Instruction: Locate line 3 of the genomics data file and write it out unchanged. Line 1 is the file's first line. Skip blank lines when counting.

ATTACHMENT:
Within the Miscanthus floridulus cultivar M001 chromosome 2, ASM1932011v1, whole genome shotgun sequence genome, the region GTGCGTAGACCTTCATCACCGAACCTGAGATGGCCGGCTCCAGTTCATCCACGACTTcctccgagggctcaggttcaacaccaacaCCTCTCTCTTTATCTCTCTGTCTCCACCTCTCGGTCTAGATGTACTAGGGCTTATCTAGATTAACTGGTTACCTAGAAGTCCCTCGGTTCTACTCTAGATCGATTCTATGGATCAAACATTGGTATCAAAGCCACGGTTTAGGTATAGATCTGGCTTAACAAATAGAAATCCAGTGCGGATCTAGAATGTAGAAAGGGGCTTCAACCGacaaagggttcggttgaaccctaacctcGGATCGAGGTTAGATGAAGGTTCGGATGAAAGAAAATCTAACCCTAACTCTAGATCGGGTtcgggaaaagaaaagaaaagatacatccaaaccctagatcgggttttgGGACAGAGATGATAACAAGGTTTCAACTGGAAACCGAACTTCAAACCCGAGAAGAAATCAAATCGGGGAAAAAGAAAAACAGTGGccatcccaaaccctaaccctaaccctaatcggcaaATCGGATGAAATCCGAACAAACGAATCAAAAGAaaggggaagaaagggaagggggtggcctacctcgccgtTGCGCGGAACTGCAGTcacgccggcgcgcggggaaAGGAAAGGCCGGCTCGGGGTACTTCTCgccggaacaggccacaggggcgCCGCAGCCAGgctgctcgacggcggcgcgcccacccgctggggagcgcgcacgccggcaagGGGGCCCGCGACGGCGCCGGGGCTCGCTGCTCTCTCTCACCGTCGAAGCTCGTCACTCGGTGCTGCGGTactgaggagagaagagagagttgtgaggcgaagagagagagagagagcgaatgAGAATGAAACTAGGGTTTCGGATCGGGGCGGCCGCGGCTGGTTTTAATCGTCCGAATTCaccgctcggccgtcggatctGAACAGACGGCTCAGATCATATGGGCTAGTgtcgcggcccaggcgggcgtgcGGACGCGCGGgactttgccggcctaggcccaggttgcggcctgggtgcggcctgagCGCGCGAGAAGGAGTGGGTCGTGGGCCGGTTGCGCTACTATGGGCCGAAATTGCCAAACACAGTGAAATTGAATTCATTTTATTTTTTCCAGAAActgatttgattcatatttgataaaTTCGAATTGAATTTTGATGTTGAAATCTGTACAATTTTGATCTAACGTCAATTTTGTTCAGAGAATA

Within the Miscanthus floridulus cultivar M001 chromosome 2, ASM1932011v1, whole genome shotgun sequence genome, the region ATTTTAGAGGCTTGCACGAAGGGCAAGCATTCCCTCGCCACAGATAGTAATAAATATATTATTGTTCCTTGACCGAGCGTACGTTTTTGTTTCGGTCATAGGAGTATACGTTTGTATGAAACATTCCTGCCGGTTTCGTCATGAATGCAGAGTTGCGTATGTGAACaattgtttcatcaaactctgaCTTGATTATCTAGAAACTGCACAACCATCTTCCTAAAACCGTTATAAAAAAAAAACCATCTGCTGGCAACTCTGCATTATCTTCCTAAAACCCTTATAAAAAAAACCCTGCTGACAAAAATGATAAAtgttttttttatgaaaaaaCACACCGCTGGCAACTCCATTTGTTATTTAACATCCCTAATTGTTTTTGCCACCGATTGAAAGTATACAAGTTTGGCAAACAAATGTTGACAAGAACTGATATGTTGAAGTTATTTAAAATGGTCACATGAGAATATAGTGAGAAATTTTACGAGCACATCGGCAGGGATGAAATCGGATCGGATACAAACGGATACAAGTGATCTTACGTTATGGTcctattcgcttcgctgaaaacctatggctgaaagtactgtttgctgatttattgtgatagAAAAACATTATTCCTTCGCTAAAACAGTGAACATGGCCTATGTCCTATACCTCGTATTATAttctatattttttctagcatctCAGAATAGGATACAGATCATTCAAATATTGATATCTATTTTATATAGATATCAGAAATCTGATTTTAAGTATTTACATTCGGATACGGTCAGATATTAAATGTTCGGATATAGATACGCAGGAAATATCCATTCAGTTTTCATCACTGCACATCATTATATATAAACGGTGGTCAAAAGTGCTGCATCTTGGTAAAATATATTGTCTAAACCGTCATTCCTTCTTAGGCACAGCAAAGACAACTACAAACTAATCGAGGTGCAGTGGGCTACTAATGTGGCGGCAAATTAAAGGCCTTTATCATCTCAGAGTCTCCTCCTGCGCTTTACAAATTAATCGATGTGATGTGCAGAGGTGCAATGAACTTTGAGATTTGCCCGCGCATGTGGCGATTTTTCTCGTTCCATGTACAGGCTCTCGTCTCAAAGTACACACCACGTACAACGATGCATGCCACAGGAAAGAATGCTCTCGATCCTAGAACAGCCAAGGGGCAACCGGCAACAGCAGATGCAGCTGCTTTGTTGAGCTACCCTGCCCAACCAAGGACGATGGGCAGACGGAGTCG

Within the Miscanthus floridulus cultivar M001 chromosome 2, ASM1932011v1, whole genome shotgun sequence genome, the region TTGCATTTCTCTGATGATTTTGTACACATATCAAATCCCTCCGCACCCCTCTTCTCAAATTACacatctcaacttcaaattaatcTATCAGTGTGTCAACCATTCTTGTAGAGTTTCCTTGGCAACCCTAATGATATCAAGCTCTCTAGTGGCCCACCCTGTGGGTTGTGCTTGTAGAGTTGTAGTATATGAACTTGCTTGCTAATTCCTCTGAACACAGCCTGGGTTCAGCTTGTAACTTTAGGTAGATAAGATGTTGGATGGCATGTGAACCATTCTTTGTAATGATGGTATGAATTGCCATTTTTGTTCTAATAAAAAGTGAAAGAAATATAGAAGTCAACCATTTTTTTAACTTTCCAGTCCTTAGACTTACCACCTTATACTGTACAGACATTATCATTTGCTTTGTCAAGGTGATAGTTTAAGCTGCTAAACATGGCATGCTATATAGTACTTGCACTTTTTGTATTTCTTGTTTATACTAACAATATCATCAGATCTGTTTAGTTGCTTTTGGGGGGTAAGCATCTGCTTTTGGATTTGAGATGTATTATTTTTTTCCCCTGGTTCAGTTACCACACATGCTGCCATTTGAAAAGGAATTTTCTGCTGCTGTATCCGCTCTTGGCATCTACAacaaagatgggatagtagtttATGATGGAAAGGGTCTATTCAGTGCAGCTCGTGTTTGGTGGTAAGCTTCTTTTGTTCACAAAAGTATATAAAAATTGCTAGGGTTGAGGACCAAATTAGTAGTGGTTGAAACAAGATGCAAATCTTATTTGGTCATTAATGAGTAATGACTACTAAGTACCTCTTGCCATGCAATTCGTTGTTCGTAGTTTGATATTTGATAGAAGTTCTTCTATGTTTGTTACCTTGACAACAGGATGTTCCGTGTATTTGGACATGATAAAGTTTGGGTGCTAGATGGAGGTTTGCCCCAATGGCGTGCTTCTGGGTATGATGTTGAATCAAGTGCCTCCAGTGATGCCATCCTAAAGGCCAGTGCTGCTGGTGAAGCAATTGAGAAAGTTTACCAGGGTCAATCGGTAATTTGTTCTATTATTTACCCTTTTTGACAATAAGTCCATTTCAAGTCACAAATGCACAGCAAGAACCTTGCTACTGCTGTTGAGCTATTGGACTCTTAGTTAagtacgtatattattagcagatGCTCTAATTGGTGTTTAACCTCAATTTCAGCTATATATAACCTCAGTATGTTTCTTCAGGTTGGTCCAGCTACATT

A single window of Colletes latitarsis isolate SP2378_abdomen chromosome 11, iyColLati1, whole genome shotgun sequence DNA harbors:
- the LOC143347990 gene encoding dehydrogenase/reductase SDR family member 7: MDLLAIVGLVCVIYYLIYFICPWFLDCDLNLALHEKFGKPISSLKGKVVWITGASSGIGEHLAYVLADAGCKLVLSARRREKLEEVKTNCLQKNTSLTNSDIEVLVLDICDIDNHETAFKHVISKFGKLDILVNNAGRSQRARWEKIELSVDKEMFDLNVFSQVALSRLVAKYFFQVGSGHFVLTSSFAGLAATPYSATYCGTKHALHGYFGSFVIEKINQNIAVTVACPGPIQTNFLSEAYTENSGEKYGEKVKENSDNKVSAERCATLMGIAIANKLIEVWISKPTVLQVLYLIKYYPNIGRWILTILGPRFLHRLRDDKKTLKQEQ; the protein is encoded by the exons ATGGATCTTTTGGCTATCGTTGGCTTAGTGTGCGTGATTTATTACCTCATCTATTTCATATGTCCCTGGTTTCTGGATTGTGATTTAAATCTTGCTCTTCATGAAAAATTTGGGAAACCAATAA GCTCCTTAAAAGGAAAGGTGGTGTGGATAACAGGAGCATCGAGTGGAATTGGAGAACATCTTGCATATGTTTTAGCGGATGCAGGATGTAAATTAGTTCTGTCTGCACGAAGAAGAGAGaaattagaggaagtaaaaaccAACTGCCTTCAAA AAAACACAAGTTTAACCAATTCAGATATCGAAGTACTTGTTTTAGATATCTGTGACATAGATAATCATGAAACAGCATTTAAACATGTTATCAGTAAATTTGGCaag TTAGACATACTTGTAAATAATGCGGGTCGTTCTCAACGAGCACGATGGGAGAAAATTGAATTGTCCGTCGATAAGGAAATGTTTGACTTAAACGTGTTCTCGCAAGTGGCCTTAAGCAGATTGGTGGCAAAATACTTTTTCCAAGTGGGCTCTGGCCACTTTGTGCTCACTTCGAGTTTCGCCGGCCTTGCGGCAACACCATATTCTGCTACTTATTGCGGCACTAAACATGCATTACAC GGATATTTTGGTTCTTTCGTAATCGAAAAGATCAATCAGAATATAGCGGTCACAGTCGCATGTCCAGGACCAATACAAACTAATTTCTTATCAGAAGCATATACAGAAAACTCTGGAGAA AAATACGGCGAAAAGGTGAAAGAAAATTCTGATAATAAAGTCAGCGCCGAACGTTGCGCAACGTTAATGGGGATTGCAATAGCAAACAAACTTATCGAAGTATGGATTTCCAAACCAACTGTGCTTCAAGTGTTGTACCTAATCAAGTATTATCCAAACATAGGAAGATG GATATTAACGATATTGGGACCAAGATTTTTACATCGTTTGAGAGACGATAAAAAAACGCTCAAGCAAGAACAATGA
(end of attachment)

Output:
Within the Miscanthus floridulus cultivar M001 chromosome 2, ASM1932011v1, whole genome shotgun sequence genome, the region TTGCATTTCTCTGATGATTTTGTACACATATCAAATCCCTCCGCACCCCTCTTCTCAAATTACacatctcaacttcaaattaatcTATCAGTGTGTCAACCATTCTTGTAGAGTTTCCTTGGCAACCCTAATGATATCAAGCTCTCTAGTGGCCCACCCTGTGGGTTGTGCTTGTAGAGTTGTAGTATATGAACTTGCTTGCTAATTCCTCTGAACACAGCCTGGGTTCAGCTTGTAACTTTAGGTAGATAAGATGTTGGATGGCATGTGAACCATTCTTTGTAATGATGGTATGAATTGCCATTTTTGTTCTAATAAAAAGTGAAAGAAATATAGAAGTCAACCATTTTTTTAACTTTCCAGTCCTTAGACTTACCACCTTATACTGTACAGACATTATCATTTGCTTTGTCAAGGTGATAGTTTAAGCTGCTAAACATGGCATGCTATATAGTACTTGCACTTTTTGTATTTCTTGTTTATACTAACAATATCATCAGATCTGTTTAGTTGCTTTTGGGGGGTAAGCATCTGCTTTTGGATTTGAGATGTATTATTTTTTTCCCCTGGTTCAGTTACCACACATGCTGCCATTTGAAAAGGAATTTTCTGCTGCTGTATCCGCTCTTGGCATCTACAacaaagatgggatagtagtttATGATGGAAAGGGTCTATTCAGTGCAGCTCGTGTTTGGTGGTAAGCTTCTTTTGTTCACAAAAGTATATAAAAATTGCTAGGGTTGAGGACCAAATTAGTAGTGGTTGAAACAAGATGCAAATCTTATTTGGTCATTAATGAGTAATGACTACTAAGTACCTCTTGCCATGCAATTCGTTGTTCGTAGTTTGATATTTGATAGAAGTTCTTCTATGTTTGTTACCTTGACAACAGGATGTTCCGTGTATTTGGACATGATAAAGTTTGGGTGCTAGATGGAGGTTTGCCCCAATGGCGTGCTTCTGGGTATGATGTTGAATCAAGTGCCTCCAGTGATGCCATCCTAAAGGCCAGTGCTGCTGGTGAAGCAATTGAGAAAGTTTACCAGGGTCAATCGGTAATTTGTTCTATTATTTACCCTTTTTGACAATAAGTCCATTTCAAGTCACAAATGCACAGCAAGAACCTTGCTACTGCTGTTGAGCTATTGGACTCTTAGTTAagtacgtatattattagcagatGCTCTAATTGGTGTTTAACCTCAATTTCAGCTATATATAACCTCAGTATGTTTCTTCAGGTTGGTCCAGCTACATT